As we bring our study in the book of Mark to a close for now, we remember how the disciples don’t always ‘get it’ with Jesus. They’re not sure who He is, or even believe what He says (do take time to hear my colleague at the seminary Mateus de Campos on the Gospel of Mark and how the disciples continue to stumble “on the way”).
So we can imagine the shock the ‘inner circle’ of Peter, James, John and Andrew (with whom the whole journey started in chapter 1) when Jesus says something to the effect: ‘the light at the end of the tunnel is one big incoming freight train’ in Mark 13. The world as they know it is about to end (the temple would be destroyed in AD 70 by the Romans). Jesus does not fill in all the details but He does tell them “the Holy Spirit” will enable them to face what/whom they will encounter. In addition, He keeps telling them throughout the chapter not to be “anxious,” to be “on guard” and “to stay awake.” The promise is that is “he who endures to the end will be saved” (Mark 13:13). Based on the track record in Mark, it’s hard to imagine these guys will pull it off. Jesus also speaks of His Coming back “in great power and glory” (Mark 13:26). So there is a lot more going in what He says then just the destruction of the Temple. He is talking about the End Game as in the End of the World! In that Jesus fulfills all the ancient prophecies that history is not cyclical but things will come to an End at a time of God’s choosing. We just cannot imagine what the disciples must have felt at that moment!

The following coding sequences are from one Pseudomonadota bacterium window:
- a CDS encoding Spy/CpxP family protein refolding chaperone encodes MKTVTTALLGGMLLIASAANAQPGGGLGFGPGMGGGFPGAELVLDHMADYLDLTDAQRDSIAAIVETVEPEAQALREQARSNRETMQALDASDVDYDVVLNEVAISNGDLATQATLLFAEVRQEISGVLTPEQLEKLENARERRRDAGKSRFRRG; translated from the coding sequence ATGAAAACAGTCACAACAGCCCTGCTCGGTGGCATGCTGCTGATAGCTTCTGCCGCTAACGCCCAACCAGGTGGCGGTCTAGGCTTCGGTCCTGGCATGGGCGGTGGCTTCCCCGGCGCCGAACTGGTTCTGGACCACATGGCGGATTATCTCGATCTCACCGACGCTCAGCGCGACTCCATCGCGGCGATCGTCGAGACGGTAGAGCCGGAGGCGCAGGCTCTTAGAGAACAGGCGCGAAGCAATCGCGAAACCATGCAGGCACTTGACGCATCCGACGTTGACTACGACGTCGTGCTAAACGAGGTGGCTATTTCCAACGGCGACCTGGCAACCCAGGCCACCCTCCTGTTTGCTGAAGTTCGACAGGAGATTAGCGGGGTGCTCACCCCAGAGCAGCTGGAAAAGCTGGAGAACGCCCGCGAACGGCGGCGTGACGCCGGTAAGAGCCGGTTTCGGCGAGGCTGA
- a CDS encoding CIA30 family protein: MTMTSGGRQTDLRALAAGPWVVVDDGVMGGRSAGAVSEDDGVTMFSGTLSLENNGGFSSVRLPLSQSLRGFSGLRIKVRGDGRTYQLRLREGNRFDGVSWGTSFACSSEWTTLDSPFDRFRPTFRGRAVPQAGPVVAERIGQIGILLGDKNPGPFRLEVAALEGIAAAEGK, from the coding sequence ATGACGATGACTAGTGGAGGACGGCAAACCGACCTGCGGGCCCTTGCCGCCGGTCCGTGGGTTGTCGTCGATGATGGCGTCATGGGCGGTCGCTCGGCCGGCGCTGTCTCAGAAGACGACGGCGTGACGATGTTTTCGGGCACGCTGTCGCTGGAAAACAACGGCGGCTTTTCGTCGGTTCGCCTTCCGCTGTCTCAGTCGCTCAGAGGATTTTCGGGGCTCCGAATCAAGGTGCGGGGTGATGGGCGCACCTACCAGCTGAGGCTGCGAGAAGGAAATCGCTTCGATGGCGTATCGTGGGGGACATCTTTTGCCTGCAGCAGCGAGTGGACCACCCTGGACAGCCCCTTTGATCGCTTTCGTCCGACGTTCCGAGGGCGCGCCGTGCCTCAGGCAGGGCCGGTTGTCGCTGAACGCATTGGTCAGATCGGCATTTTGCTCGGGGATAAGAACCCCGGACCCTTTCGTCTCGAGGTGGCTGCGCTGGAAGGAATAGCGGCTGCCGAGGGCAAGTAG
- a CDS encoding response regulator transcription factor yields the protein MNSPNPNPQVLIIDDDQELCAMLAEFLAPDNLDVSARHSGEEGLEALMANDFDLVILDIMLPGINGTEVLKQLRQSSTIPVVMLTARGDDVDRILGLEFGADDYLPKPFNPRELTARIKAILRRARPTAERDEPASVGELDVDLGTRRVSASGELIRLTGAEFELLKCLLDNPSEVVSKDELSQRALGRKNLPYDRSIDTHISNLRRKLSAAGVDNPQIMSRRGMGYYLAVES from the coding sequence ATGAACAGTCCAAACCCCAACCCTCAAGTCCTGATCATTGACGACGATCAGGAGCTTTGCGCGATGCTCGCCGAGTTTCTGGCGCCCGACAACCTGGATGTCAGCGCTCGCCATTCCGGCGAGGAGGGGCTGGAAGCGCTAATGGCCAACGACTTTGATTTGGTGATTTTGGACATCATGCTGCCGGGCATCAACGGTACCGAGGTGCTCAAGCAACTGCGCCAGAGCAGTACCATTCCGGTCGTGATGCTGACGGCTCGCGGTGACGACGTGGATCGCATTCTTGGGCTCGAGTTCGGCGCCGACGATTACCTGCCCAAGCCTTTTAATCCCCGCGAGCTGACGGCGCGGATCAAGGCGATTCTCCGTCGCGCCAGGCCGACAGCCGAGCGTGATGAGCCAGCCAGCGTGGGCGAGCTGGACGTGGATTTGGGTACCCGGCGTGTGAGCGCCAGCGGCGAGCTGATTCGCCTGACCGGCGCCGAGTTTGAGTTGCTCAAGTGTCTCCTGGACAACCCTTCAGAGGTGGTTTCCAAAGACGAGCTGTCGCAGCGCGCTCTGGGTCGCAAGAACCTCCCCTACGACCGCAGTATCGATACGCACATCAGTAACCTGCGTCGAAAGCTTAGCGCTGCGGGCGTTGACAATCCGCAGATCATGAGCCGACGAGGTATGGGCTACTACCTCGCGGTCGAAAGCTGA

For us, we may or may not face the intense persecutions the disciples faced but the central question comes right back to us: Will you finish well? We’ve all seen people finish well and others not finish well. What’s the secret? Here Jesus puts emphasis on endurance and the Holy Spirit. Other biblical writers fill in the details that are of great help to us today. Jude is the one that speaks so powerfully when he says: “keep yourselves in the love of God.” Clinging to His mercy is what will get us through the biggest (and small) trials of our lives. We too are “waiting for the mercy of our Lord Jesus.” So, just like the disciples in Mark and just like the tortoise, you and I may not start fast, but Jude tells us we can finish well:
24 Now to him who is able to keep you from stumbling and to present you blameless before the presence of his glory with great joy, 25 to the only God, our Savior, through Jesus Christ our Lord, be glory, majesty, dominion, and authority, before all time and now and forever. Amen.